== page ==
Rachael Coyle can trace her dream bakery space to the Surrogate Hostess, a bygone restaurant at 19th and Aloha that she loved as a child. It has since become a Tully’s Coffee, and though she admits the details of that restaurant are foggy to her now, the 31-year-old pastry chef vividly remembers its “buzz on the weekends and a kind-of side bakery.” It’s that memory that guides her in the quest for a permanent home where she can share her warm, sweet, and sinful creations every day of the week.
Illustrations by Joshua Boulet
Until then, Coyle spends one morning a month surrounded by beautiful cookbooks in an independent bookstore, selling some of the city’s best baked goods.
Coyle, perhaps best known for her former posts as pastry chef at Le Pichet, Café Presse, and The Herbfarm, bakes her own sweet and savory confections the first Saturday of every month and serves them via a pop-up store at Book Larder in Fremont, where lines flow out the door and she sells out by 10:30 a.m. at the latest. “At the first pop-up, I made 12 scones,” she notes. The third? 72. That someone with Coyle’s pastry pedigree is working out of a kitchen and selling in a shop not her own (a bookstore at that) is, according to her, a “pretty standard” part of any chef’s search for the perfect space. But it might also speak to Seattle’s growing pains as the demand for culinary excellence exceeds the city’s culinary capacity.
Coyle planned to open her own brick-and-mortar bakery in Montlake last year—in a “cozy space in a quiet neighborhood” that suited her vision—but that ultimately fell through because of zoning problems. An office space, it could not be rezoned for “change of use” as a restaurant. But Coyle doesn’t want to dwell on the “neighborhood kerfuffle,” and chooses to focus on the positive. “The pop-up is great because it can let me experiment, and confirm, or un-confirm, assumptions I’ve made.”
It also buys her time to hire staff and refine her menu as she continues to search for her own place, while staying on the radar in the process. “I really would like to be in Fremont, in walking distance to the bookstore,” she declares. Book Larder owner Lara Hamilton seconds that desire. They’ve become friends, and their businesses are symbiotic. The bookstore has found new customers via Coyle’s fans (always a good thing in the waning world of the indie bookstore), and vice-versa.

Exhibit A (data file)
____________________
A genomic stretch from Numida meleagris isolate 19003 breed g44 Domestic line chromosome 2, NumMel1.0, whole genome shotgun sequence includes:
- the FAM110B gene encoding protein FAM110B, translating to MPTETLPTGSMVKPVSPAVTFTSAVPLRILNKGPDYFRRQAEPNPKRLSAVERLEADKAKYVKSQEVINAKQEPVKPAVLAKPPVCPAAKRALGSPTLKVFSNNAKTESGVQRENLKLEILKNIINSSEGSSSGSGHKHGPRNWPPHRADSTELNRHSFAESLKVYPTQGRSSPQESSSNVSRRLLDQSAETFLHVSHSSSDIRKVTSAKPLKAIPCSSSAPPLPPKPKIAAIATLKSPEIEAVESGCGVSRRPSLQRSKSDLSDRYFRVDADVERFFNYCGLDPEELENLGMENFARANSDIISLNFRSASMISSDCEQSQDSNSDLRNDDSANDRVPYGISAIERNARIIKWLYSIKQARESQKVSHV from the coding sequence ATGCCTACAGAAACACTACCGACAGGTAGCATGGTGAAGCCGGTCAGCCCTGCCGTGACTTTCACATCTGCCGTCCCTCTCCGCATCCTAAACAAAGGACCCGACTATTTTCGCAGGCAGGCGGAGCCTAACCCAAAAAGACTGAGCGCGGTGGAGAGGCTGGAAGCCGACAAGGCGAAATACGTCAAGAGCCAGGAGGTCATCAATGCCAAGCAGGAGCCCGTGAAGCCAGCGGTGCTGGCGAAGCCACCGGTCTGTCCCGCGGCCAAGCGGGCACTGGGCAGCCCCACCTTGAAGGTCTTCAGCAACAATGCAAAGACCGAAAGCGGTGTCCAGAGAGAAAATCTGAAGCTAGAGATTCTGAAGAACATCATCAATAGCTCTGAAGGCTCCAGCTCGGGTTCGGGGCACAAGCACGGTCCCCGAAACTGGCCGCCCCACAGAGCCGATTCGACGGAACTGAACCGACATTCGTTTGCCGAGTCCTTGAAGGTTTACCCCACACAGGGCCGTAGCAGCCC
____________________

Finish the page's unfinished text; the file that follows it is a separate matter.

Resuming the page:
What’s particularly wonderful about Coyle (aside from her food, of course) is her commitment to Seattle. Though she got her pastry-arts degree at New York City’s French Culinary Institute, she returned to her hometown in 2005 because she felt that New York didn’t have the local and seasonal angle—“or even the access that we have here.” When she got the coveted position of pastry chef at The Herbfarm, she found herself completely immersed in that world. “Being able to go through a year of seasons there . . . using the maple blossoms in the spring and the huckleberries in August . . . ” she reminisces. It’s clear that was a pivotal time for her. However, she admits that what she chose to cook for her interview there, a clafoutis tart with sour cherry and rosemary infused in custard and served with raspberry coulis, was “appropriate to The Herbfarm, but not my style.”
What is her style? Well, she’s still trying to come up with that pithy single sentence to describe it, she jokes, before speaking of her affection for iconic French desserts like tarte Tatin and Paris-Brest, delicacies she believes are still catching on stateside. She has also adopted a newer love of English baked goods, like her millionaire’s shortbread—a shortbread cookie topped with layers of dulce de leche, caramel, and crisp chocolate. Though a British classic, Coyle’s version adds a little more salt to the caramel and uses tapioca powder to “make it really tender” (and “incredibly difficult to cut,” to her helpers’ dismay).
“I’m eclectic, and in that sense very American,” she says—though not classic-American as in pies and layer cakes, which aren’t her thing. In fact, the most vivid memory she has of cooking as a young girl is making baklava at age 10 or 11, adding that “A tray of baklava is my idea of heaven.” She recalls that after she made it with some help from her family, “Everyone’s reaction was ‘That was so hard, we’ll never do that again.’ I was like, what are they talking about? I’d make it again tomorrow.”